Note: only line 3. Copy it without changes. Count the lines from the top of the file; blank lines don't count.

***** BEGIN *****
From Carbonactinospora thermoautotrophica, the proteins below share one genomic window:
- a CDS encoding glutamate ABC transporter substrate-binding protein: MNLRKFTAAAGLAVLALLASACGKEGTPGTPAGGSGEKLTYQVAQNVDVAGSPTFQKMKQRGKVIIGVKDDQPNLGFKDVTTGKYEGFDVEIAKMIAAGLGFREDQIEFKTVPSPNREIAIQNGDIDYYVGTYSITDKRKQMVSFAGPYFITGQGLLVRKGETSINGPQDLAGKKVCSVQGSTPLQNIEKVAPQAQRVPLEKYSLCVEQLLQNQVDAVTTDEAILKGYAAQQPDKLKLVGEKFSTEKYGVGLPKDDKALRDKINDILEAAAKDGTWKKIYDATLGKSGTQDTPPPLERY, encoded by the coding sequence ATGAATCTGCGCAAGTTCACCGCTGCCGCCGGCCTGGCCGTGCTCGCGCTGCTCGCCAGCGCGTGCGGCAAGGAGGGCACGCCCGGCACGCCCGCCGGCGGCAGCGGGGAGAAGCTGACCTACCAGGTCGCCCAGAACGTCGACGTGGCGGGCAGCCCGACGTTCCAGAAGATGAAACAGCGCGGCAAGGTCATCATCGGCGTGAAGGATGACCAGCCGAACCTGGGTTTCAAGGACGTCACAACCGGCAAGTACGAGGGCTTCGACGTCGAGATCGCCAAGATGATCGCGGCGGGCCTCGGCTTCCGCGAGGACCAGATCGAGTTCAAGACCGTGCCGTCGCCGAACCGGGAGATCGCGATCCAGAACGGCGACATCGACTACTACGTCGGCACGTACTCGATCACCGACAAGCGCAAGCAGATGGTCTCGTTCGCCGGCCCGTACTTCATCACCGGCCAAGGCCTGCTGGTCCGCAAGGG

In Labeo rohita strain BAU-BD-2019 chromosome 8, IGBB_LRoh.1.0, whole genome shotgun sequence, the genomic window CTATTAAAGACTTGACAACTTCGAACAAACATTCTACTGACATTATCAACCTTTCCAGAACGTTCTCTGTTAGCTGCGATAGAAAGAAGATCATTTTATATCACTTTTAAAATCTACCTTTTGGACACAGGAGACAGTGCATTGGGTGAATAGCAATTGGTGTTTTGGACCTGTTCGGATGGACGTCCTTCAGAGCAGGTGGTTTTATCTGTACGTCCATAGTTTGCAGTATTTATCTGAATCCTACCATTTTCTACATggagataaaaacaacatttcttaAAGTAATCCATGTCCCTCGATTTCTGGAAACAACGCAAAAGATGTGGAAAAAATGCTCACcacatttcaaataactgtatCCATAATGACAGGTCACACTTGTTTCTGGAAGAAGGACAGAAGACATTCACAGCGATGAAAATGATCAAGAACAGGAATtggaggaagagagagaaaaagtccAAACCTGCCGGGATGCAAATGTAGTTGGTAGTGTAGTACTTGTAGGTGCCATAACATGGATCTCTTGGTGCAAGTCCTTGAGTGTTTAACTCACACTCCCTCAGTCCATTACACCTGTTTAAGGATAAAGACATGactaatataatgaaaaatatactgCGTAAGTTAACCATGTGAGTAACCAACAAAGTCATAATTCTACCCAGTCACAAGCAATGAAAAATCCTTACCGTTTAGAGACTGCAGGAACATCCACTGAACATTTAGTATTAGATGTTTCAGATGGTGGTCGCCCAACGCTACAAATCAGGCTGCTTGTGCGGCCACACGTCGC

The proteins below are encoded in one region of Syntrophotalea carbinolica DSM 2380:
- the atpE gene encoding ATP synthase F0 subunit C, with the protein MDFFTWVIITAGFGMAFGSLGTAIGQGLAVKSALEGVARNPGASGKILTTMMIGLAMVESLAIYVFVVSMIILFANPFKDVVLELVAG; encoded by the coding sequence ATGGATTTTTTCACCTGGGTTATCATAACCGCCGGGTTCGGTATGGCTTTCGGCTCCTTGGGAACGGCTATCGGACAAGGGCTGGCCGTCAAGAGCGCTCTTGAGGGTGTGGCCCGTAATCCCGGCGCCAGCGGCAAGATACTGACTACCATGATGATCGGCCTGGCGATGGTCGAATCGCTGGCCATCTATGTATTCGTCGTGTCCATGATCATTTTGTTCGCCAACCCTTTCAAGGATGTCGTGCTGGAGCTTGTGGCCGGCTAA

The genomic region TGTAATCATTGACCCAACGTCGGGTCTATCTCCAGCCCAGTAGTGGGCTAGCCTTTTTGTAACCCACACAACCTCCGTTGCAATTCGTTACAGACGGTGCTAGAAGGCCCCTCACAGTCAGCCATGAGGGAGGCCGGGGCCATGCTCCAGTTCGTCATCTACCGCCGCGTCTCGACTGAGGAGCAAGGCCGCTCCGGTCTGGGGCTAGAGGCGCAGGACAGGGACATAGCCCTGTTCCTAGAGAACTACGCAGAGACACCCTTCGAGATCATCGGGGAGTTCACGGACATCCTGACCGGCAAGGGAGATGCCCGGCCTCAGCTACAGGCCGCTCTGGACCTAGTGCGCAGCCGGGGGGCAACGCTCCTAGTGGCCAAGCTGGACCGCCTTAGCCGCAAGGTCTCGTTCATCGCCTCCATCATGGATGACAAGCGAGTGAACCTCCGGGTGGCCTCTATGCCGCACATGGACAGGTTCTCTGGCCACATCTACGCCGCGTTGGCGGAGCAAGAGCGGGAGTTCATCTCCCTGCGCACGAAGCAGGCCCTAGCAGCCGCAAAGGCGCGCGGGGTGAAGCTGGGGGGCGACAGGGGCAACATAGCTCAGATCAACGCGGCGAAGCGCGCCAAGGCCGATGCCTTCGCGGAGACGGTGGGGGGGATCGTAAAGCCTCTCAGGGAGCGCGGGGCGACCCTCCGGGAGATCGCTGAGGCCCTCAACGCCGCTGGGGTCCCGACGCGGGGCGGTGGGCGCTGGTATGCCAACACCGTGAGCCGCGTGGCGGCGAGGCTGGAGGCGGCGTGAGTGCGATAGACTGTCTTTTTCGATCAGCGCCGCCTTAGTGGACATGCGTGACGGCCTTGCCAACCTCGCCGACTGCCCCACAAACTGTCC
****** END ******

In Labeo rohita strain BAU-BD-2019 chromosome 8, IGBB_LRoh.1.0, whole genome shotgun sequence, the genomic window CTATTAAAGACTTGACAACTTCGAACAAACATTCTACTGACATTATCAACCTTTCCAGAACGTTCTCTGTTAGCTGCGATAGAAAGAAGATCATTTTATATCACTTTTAAAATCTACCTTTTGGACACAGGAGACAGTGCATTGGGTGAATAGCAATTGGTGTTTTGGACCTGTTCGGATGGACGTCCTTCAGAGCAGGTGGTTTTATCTGTACGTCCATAGTTTGCAGTATTTATCTGAATCCTACCATTTTCTACATggagataaaaacaacatttcttaAAGTAATCCATGTCCCTCGATTTCTGGAAACAACGCAAAAGATGTGGAAAAAATGCTCACcacatttcaaataactgtatCCATAATGACAGGTCACACTTGTTTCTGGAAGAAGGACAGAAGACATTCACAGCGATGAAAATGATCAAGAACAGGAATtggaggaagagagagaaaaagtccAAACCTGCCGGGATGCAAATGTAGTTGGTAGTGTAGTACTTGTAGGTGCCATAACATGGATCTCTTGGTGCAAGTCCTTGAGTGTTTAACTCACACTCCCTCAGTCCATTACACCTGTTTAAGGATAAAGACATGactaatataatgaaaaatatactgCGTAAGTTAACCATGTGAGTAACCAACAAAGTCATAATTCTACCCAGTCACAAGCAATGAAAAATCCTTACCGTTTAGAGACTGCAGGAACATCCACTGAACATTTAGTATTAGATGTTTCAGATGGTGGTCGCCCAACGCTACAAATCAGGCTGCTTGTGCGGCCACACGTCGC